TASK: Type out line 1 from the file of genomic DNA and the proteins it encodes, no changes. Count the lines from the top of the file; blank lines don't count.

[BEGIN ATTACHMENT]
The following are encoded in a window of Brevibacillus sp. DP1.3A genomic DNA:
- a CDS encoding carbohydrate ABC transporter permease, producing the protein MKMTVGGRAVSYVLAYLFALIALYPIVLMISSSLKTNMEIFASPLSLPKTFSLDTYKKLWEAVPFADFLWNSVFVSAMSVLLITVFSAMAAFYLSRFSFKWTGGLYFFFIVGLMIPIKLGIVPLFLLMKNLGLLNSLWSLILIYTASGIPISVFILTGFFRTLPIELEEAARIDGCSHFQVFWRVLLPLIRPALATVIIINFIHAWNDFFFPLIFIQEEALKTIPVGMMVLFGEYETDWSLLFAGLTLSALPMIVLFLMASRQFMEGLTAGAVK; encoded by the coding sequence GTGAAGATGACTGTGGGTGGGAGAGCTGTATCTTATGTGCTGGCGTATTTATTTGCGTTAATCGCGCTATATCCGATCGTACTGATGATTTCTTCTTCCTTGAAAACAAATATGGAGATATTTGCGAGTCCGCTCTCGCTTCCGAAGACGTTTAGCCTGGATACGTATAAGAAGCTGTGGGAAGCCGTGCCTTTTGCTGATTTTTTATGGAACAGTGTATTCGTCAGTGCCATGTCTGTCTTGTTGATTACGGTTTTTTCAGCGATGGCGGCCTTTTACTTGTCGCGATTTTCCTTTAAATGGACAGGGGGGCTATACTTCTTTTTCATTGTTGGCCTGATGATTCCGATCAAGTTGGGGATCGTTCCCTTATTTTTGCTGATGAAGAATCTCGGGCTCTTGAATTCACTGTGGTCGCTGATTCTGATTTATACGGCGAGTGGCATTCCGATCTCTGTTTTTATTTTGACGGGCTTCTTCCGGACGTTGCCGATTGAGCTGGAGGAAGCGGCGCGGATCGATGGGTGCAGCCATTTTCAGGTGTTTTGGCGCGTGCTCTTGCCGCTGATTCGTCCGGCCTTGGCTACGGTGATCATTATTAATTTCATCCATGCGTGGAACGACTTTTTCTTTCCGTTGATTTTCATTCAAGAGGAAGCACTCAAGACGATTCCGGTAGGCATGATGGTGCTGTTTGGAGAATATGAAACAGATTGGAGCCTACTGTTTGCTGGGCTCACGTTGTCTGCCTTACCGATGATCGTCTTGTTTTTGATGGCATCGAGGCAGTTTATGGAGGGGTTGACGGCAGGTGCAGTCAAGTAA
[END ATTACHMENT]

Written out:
The following are encoded in a window of Brevibacillus sp. DP1.3A genomic DNA: